So you’ve been engaged in your job search for some time and you’re getting discouraged. Lots (perhaps hundreds) of applications have been completed – online and on paper – and nary a word from the HR departments. Frustrating no? So maybe it’s time to rethink your approach; to reboot your search.Let’s review your basic tools and how they’re being used in your search.
First off, your resume: How’s it working for you? Does it tell the story about the value you bring? Does it differentiate you from others or are you just part of the pack? Are you specific about what you’re looking for or do you show that you’re so desperate you’ll do anything? Are you leaving it up to the reader- whether HR or hiring manager – to figure out what your strengths are and how you can meet their needs? If so, that’s unfortunate, as they don’t have the time to figure out how you can fit in their organization.
Second, your online presence: Oh, you don’t have an online presence? You’re not on LinkedIn for example? Hmmm, how’s that been working for you? You should have, at minimum, a profile on LindedIn.com. Your LinkedIn profile should complement, not duplicate, your resume. Together, they help establish your brand. You can scoff about this “branding thing,” but the reality is if you can’t demonstrate unique value, you’re part of the pack; no way will you stand out in the current competitive market for talent. Moreover, recruiters, HR folk and hiring managers are relying more and more on online searches to identify potential candidates. If you’re not out there, you’re not there.
Third, your network: How’s it working for you? Are you connecting with the right people – that is, are you connecting with decision makers who can either hire you or point you in the direction of someone who can? Are you letting friends and former colleagues know specifically what you’re looking for? Are you telling them the right story about what it is you do best? Conversely, are you helping those in your network? Are you expressing an interest in their concerns and challenges, or are your conversations all about you? Remember, networking is a process, not an event.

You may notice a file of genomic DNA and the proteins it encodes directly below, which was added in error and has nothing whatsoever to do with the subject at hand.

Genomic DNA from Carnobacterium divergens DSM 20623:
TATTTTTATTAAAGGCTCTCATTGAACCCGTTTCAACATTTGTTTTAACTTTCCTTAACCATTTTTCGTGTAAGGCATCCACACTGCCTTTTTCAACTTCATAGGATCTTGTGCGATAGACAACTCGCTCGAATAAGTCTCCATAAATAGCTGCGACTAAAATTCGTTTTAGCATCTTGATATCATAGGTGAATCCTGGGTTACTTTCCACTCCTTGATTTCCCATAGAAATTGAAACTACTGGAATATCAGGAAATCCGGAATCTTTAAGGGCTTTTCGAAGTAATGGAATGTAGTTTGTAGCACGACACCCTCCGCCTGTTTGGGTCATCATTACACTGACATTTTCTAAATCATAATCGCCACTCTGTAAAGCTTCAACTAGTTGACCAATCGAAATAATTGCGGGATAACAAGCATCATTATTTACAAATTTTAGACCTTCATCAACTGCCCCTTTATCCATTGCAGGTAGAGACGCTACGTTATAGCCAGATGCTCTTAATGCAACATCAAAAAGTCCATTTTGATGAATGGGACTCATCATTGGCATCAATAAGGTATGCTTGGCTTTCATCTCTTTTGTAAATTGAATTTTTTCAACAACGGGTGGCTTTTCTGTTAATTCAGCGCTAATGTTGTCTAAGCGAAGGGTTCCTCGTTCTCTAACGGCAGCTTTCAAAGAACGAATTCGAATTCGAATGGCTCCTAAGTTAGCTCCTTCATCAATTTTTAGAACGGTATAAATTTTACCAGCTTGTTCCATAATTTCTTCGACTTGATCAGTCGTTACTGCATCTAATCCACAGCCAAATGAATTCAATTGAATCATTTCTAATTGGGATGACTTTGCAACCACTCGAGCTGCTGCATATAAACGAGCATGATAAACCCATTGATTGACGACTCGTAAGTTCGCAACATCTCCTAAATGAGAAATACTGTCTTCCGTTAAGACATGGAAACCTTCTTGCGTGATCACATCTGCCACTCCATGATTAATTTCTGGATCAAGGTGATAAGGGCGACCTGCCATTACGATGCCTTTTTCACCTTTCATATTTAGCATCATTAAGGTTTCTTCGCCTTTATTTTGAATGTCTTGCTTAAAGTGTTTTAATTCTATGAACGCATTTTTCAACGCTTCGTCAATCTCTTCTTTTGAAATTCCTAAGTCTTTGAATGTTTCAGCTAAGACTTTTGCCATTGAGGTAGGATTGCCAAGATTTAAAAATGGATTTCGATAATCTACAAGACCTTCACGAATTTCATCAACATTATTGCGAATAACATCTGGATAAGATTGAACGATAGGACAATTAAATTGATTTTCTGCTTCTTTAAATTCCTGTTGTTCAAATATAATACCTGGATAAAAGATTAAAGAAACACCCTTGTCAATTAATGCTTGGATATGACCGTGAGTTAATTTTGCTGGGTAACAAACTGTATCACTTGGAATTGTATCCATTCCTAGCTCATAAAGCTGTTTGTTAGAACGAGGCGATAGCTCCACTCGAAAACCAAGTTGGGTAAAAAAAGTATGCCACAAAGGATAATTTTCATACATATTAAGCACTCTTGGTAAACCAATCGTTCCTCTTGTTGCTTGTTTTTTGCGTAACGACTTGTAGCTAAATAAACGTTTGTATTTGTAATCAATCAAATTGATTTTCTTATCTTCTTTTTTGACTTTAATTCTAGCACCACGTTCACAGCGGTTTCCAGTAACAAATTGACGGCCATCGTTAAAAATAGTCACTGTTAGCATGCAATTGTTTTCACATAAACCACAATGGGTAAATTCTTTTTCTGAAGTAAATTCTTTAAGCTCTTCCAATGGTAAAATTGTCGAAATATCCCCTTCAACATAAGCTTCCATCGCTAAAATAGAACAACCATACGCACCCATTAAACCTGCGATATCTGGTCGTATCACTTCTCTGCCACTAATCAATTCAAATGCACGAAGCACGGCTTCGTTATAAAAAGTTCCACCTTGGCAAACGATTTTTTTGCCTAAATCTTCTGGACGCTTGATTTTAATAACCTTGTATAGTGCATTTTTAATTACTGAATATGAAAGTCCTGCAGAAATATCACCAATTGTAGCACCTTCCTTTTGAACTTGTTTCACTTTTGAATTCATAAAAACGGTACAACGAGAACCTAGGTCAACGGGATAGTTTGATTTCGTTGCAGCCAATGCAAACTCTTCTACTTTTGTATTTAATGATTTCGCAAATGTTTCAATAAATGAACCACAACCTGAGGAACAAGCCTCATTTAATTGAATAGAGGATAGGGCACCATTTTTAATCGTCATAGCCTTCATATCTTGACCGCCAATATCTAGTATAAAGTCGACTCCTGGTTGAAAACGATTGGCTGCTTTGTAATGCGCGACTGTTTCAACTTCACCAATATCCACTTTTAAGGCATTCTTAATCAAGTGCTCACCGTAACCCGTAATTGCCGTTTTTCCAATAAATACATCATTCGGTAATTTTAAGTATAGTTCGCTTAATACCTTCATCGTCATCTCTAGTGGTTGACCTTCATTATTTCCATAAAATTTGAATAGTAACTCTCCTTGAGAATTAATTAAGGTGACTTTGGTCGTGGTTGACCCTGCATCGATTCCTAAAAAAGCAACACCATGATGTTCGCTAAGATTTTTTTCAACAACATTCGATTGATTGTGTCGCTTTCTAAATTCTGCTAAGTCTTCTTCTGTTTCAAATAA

Interviewing: Often a new client will tell me “if I can get in front of people, if I can get the interview, I know I can get the job.” Many clients will halt their search once they have an interview. “It went well,” they’ll say; “we really connected, it turns out we both went to the same college and we’re both big Rockies fans.” “So,” I’ll ask, “what are their big challenges (the company’s, not the Rockies)? What was it about your resume they liked? What do they look for in building their team (again, the company, not the Rockies)? What’s the next step? How did you follow up afterwards?” Blank stares. If any of this sounds familiar, it may be time to reboot your search. Start over.
Develop a resume that expresses the value you’ve accumulated. Make sure it tells the story you desire – where you want to go; not where you’ve been. Develop an online presence that complements your resume. Post a profile on LinkedIn and participate in the community. Join groups and participate in their discussions; answer questions that demonstrate expertise; build connections that matter. Develop your brand. Use and nurture your network. Connect with people you don’t already know; get to know them. Find out what their challenges are. Be seen as a resource. Connect them to others who might help them.
Research the company before the interview. Know what their challenges are. Ask questions about how they intend to address these challenges. Tell brief stories about how you’ve addressed similar challenges. Be seen as a resource. Follow up. Don’t just send a thank you note, but reiterate how you’re the best candidate for the job. Note how your past experience and current skills fit what their looking for; be specific. Create your brand. So, is it time to reboot your search? To develop new tools that are more effective; that tell your story and identify your brand?